The guest work
2012-10-16 • 2013-01-06
The Painter’s Cabinet
Frans Francken the Younger
This typical scene shows an artist's classically designed salon, replete with paintings and grand architecture and featuring a large chimney held up by columns of human figures representing Atlas. In front of the chimney stands an Assumption of the Magdalene, accompanied by a fine painting portraying the Abduction of Deidamia. In the foreground, some books, a sphere and the sculpture of a classical head help to distance the characters. At the back, a painting showing The Death of Seneca centres the composition, aided by a Crucifixion and an Adoration of the Magi on either side. In front of the latter, on a mantelpiece, are two sculptured heads, one of an emperor, the other of an athlete.
The signature "D ou F. Franck", on the chest on the table at right, was the one Francken used after the death of his father, Frans Francken the Elder (1544-1618). Although identifying the style as Francken the Younger's is made more difficult by the soft, fluid brushstrokes, some of the characters have the black dab in the eyes that he was so fond of using. The highly individualized face of the artist confirms that this is a portrait, quite possibly of Francken himself, given the resemblance to Van Dyck's portrait, engraved by Pierre Jode.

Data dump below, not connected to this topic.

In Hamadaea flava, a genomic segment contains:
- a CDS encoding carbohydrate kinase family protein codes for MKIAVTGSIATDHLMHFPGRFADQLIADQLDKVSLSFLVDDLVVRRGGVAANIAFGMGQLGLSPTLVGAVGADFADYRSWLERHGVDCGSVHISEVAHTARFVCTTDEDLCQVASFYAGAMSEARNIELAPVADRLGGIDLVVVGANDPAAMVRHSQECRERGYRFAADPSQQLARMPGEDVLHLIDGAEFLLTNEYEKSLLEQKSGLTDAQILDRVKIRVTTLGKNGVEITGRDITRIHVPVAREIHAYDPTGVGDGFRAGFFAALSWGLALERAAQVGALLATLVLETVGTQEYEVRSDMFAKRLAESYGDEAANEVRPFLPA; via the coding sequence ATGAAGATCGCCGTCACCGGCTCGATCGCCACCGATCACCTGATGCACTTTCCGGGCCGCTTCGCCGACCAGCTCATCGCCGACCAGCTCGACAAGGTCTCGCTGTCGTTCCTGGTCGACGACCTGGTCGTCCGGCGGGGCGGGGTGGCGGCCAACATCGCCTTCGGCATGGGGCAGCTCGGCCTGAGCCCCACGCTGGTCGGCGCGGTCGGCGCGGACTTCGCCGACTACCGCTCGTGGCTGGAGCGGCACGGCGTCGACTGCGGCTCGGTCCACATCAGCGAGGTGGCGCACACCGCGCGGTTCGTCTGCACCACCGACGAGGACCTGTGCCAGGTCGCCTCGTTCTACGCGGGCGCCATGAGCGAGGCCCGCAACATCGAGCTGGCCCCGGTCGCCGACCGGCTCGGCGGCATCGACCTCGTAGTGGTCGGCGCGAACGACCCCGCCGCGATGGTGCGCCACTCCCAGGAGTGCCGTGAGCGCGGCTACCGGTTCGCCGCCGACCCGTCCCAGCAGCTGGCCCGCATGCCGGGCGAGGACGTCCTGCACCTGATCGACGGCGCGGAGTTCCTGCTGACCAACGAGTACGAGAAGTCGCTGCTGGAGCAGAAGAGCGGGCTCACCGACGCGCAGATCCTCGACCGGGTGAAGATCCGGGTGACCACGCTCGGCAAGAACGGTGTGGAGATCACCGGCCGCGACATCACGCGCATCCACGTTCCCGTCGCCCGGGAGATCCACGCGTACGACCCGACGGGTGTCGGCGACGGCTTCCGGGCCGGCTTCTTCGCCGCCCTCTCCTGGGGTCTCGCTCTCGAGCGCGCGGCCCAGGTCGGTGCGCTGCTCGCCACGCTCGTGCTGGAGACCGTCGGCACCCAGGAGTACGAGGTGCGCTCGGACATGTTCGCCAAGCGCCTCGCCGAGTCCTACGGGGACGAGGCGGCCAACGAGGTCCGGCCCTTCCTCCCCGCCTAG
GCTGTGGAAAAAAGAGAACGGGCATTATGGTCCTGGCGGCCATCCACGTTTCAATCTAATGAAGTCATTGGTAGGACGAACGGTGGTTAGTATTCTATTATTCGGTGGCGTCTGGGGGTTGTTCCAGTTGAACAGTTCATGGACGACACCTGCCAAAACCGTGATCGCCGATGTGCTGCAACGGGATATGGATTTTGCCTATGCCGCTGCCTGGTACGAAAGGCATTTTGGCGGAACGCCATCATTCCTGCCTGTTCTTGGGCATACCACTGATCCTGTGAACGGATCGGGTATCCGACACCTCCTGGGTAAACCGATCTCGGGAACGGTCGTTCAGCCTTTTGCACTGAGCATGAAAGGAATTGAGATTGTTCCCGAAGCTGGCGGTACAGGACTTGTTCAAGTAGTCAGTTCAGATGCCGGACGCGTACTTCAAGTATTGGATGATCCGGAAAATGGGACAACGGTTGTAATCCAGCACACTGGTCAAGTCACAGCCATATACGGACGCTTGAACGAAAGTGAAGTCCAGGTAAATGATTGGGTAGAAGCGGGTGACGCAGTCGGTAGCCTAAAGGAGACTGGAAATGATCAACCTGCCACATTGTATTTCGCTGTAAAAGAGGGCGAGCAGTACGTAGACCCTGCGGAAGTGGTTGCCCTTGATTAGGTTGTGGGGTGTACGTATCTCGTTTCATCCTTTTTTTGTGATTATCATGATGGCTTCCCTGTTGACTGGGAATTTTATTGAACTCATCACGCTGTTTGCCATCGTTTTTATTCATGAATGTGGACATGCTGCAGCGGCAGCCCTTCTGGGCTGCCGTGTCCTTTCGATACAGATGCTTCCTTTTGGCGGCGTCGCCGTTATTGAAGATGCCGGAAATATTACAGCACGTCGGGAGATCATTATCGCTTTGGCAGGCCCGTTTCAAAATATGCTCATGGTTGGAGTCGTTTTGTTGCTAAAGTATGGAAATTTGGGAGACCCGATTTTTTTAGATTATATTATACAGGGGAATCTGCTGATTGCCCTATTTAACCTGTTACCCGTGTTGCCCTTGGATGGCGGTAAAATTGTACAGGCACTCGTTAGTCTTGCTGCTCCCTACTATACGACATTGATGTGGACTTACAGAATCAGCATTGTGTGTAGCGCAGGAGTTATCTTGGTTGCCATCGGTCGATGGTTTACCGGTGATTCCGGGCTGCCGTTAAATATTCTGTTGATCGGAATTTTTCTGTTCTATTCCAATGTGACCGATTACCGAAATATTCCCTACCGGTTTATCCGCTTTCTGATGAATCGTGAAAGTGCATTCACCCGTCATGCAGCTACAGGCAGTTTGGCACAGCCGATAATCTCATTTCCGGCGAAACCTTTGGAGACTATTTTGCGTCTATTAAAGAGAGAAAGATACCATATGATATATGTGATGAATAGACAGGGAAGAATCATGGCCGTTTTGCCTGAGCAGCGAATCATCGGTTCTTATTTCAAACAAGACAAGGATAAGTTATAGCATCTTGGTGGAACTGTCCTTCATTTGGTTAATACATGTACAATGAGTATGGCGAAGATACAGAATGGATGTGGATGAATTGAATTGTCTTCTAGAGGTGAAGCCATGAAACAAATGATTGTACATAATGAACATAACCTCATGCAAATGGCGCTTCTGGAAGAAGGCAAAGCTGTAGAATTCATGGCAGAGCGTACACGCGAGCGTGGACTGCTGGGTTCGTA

Rather than being a casual space-filler, the young man in the foreground drawing a head from an ancient sculpture is actually fully symbolic: the apprentices are close to the renowned painters and wrapped up in their learning with their manual labours. The difference between the maestro and the craftsman is thus delineated and, seen from a different angle, this is the image associated with the humanist ideal of the thirst for knowledge.
The young lady posing naked for the artist plays with a red veil. The model teeters on a ball, symbol of the instability of Fortune, which she personifies; the posture also alludes to the uncertain, ever-changing luck of man and quite possibly, in particular, to the artist's own.
On the left-hand side of the composition, the books of engravings illustrate the way they were used and how they also served as thematic inspiration, just as the images portrayed in the paintings are the result of the painter's humanist education. Thus are the crafts and humanist knowledge delimited. The books and the globe are symbols of the fusion of the sciences and the arts. The painter's lavish attire signals prestige.
At the centre, the Death of Seneca, the philosopher who saw life as a preparation for death and disdained human glory, reflects the idea of the banality of earthly things; the motif is repeated in the work Croesus and Solon, hung on the upper part of the chimney. This may well be the painting's general message: everything points to death and human glory, as in Seneca's doctrine, is vain and worthless. These feelings were very much a part of the mindset of the times; in his works, Rubens did much to propagate them.
Text: Matías Díaz Padrón
Royal Academy of Archaeology and History of Belgium
Frans Francken the Younger (Antwerp, 15811642)
The Painter's Cabinet, c. 1623
Oil on opanel. 54 x 69 cm
Private collection, Getxo